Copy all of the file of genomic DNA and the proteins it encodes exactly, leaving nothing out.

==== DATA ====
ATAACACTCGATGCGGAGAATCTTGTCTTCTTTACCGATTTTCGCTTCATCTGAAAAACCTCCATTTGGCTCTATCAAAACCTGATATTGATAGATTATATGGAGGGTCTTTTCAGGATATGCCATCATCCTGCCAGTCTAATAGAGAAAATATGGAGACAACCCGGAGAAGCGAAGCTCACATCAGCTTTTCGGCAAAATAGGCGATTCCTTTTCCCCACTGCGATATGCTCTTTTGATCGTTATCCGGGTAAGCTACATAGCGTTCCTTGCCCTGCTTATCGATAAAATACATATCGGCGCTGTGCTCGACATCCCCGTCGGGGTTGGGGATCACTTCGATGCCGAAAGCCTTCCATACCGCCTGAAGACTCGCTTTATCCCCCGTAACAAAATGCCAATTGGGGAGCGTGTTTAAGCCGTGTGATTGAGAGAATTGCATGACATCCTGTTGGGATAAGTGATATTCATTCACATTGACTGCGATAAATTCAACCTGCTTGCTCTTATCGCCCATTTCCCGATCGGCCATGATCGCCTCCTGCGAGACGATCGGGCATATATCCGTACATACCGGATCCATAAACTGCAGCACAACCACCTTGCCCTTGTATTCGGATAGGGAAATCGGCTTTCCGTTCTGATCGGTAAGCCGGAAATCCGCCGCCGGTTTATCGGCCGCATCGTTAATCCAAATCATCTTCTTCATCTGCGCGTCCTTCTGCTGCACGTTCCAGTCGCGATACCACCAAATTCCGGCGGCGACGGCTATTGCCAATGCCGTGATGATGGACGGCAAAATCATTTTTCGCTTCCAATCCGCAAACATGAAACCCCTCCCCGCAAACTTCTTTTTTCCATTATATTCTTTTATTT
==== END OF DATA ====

ATAACACTCGATGCGGAGAATCTTGTCTTCTTTACCGATTTTCGCTTCATCTGAAAAACCTCCATTTGGCTCTATCAAAACCTGATATTGATAGATTATATGGAGGGTCTTTTCAGGATATGCCATCATCCTGCCAGTCTAATAGAGAAAATATGGAGACAACCCGGAGAAGCGAAGCTCACATCAGCTTTTCGGCAAAATAGGCGATTCCTTTTCCCCACTGCGATATGCTCTTTTGATCGTTATCCGGGTAAGCTACATAGCGTTCCTTGCCCTGCTTATCGATAAAATACATATCGGCGCTGTGCTCGACATCCCCGTCGGGGTTGGGGATCACTTCGATGCCGAAAGCCTTCCATACCGCCTGAAGACTCGCTTTATCCCCCGTAACAAAATGCCAATTGGGGAGCGTGTTTAAGCCGTGTGATTGAGAGAATTGCATGACATCCTGTTGGGATAAGTGATATTCATTCACATTGACTGCGATAAATTCAACCTGCTTGCTCTTATCGCCCATTTCCCGATCGGCCATGATCGCCTCCTGCGAGACGATCGGGCATATATCCGTACATACCGGATCCATAAACTGCAGCACAACCACCTTGCCCTTGTATTCGGATAGGGAAATCGGCTTTCCGTTCTGATCGGTAAGCCGGAAATCCGCCGCCGGTTTATCGGCCGCATCGTTAATCCAAATCATCTTCTTCATCTGCGCGTCCTTCTGCTGCACGTTCCAGTCGCGATACCACCAAATTCCGGCGGCGACGGCTATTGCCAATGCCGTGATGATGGACGGCAAAATCATTTTTCGCTTCCAATCCGCAAACATGAAACCCCTCCCCGCAAACTTCTTTTTTCCATTATATTCTTTTATTT